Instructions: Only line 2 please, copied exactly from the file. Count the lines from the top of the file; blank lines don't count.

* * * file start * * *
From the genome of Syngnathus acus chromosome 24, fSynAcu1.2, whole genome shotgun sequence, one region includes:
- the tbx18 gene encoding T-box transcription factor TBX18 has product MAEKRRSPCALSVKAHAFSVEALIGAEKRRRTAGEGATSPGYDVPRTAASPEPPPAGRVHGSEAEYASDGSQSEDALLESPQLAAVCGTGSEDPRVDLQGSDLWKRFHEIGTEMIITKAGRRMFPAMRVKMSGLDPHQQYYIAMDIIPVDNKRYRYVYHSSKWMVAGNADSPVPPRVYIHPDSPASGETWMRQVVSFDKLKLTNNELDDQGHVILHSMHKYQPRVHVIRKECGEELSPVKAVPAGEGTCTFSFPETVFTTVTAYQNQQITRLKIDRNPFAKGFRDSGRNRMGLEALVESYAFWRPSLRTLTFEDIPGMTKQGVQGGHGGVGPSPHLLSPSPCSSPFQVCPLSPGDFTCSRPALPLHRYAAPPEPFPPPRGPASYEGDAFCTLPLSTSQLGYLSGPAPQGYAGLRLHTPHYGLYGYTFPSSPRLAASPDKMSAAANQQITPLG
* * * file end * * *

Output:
- the tbx18 gene encoding T-box transcription factor TBX18 has product MAEKRRSPCALSVKAHAFSVEALIGAEKRRRTAGEGATSPGYDVPRTAASPEPPPAGRVHGSEAEYASDGSQSEDALLESPQLAAVCGTGSEDPRVDLQGSDLWKRFHEIGTEMIITKAGRRMFPAMRVKMSGLDPHQQYYIAMDIIPVDNKRYRYVYHSSKWMVAGNADSPVPPRVYIHPDSPASGETWMRQVVSFDKLKLTNNELDDQGHVILHSMHKYQPRVHVIRKECGEELSPVKAVPAGEGTCTFSFPETVFTTVTAYQNQQITRLKIDRNPFAKGFRDSGRNRMGLEALVESYAFWRPSLRTLTFEDIPGMTKQGVQGGHGGVGPSPHLLSPSPCSSPFQVCPLSPGDFTCSRPALPLHRYAAPPEPFPPPRGPASYEGDAFCTLPLSTSQLGYLSGPAPQGYAGLRLHTPHYGLYGYTFPSSPRLAASPDKMSAAANQQITPLG